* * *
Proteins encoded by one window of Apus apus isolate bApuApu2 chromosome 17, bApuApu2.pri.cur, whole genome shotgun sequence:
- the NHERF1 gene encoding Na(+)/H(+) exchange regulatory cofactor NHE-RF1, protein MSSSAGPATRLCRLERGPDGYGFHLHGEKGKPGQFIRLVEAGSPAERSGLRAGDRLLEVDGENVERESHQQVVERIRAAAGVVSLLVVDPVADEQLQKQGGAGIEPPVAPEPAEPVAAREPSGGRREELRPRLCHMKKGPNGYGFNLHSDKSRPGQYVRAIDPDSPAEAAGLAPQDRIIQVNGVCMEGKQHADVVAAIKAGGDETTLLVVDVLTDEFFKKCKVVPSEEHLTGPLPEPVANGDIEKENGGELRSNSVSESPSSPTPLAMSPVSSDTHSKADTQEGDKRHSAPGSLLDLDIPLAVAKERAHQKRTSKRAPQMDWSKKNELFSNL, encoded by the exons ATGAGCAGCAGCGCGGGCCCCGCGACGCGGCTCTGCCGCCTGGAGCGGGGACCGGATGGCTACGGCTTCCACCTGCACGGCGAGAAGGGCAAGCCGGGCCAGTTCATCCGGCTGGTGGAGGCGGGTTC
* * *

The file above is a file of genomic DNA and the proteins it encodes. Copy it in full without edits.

Proteins encoded by one window of Apus apus isolate bApuApu2 chromosome 17, bApuApu2.pri.cur, whole genome shotgun sequence:
- the NHERF1 gene encoding Na(+)/H(+) exchange regulatory cofactor NHE-RF1, protein MSSSAGPATRLCRLERGPDGYGFHLHGEKGKPGQFIRLVEAGSPAERSGLRAGDRLLEVDGENVERESHQQVVERIRAAAGVVSLLVVDPVADEQLQKQGGAGIEPPVAPEPAEPVAAREPSGGRREELRPRLCHMKKGPNGYGFNLHSDKSRPGQYVRAIDPDSPAEAAGLAPQDRIIQVNGVCMEGKQHADVVAAIKAGGDETTLLVVDVLTDEFFKKCKVVPSEEHLTGPLPEPVANGDIEKENGGELRSNSVSESPSSPTPLAMSPVSSDTHSKADTQEGDKRHSAPGSLLDLDIPLAVAKERAHQKRTSKRAPQMDWSKKNELFSNL, encoded by the exons ATGAGCAGCAGCGCGGGCCCCGCGACGCGGCTCTGCCGCCTGGAGCGGGGACCGGATGGCTACGGCTTCCACCTGCACGGCGAGAAGGGCAAGCCGGGCCAGTTCATCCGGCTGGTGGAGGCGGGTTC